46% of B2B buyers evaluated which solutions would fit well with existing partners during the first 1-3 months of their buyer journey (according 2018 B2B Buyers Survey Report). This early part of the buyer journey is critical to winning the hearts and minds of prospects. Typically sales and marketing functions operate within their own boundaries making it harder to align around a common objective - the buyer journey.
In a post written by our very own Rachel Ranwell, alignment between sales and marketing around content can improve the effectiveness of individual functional performance. When you look at the chart below, you see how important it is to align both the sales and marketing efforts at this stage.
But how do you make alignment a reality?
A friction free website where buyers can discover relevant content, pricing and trial without obligation. Provide insights to sales about activity on your website - downloads, IP tracking, revisits, lead scoring.
In addition, expert sales reps who provide continuous value and insights so that when the buyer is ready to move their journey forward, sales teams are positioned to take the call. Use data provided by marketing to inform the sales process, trigger Social Selling activity, map activity from sales profiles on LinkedIn back to website data.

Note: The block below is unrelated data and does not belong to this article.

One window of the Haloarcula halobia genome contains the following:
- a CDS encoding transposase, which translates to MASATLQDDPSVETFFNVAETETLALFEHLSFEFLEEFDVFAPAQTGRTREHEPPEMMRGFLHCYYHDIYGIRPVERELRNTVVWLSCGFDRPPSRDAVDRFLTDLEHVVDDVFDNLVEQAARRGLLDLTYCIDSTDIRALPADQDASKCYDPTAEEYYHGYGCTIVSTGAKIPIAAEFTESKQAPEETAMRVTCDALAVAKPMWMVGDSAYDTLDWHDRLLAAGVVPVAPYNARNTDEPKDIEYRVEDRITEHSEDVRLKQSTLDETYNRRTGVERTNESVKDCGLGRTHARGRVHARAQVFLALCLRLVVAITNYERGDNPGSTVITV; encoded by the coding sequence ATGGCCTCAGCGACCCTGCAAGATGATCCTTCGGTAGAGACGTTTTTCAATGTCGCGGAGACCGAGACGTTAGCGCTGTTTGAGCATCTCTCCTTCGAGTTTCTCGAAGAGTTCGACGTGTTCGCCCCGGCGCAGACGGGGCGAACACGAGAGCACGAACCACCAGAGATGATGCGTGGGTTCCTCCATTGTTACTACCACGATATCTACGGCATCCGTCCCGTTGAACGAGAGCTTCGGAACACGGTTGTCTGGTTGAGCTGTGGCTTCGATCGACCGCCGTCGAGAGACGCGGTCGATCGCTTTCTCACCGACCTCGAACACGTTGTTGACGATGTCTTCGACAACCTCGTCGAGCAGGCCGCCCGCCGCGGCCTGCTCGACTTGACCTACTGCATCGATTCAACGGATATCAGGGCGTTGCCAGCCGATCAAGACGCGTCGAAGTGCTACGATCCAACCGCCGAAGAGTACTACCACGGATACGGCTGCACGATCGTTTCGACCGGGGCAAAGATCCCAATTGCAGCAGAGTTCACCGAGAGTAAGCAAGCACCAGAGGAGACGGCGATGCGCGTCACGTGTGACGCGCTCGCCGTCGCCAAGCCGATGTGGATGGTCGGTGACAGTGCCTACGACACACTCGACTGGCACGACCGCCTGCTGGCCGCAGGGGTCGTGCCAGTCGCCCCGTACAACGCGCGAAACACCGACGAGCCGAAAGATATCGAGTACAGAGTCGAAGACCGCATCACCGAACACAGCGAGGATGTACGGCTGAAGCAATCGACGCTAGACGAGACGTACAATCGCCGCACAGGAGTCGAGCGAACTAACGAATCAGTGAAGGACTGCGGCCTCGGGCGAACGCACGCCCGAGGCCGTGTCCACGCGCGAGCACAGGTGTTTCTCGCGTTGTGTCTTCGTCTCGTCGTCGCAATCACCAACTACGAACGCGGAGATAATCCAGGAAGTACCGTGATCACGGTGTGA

My conclusion? Early stage nurturing is now the responsibility of both sales and marketing. This can only be done through smart use of data and communication.
B2B buyer preferences have heavily evolved over the years since Demand Gen Report began conducting its annual B2B Buyers Survey in 2012. From the get-go, buyers have gone through long-term research processes, added more internal team members to the decision-making journey and relied on content and social media to make purchase decisions. While these criteria still hold true today, buyer behavior has also expanded to key characteristics such as: The desire to self-navigate the decision-making journey; A demand for more relevant, contextual content and outreach from sales; and A stronger preference for anonymity in some stages of the journey.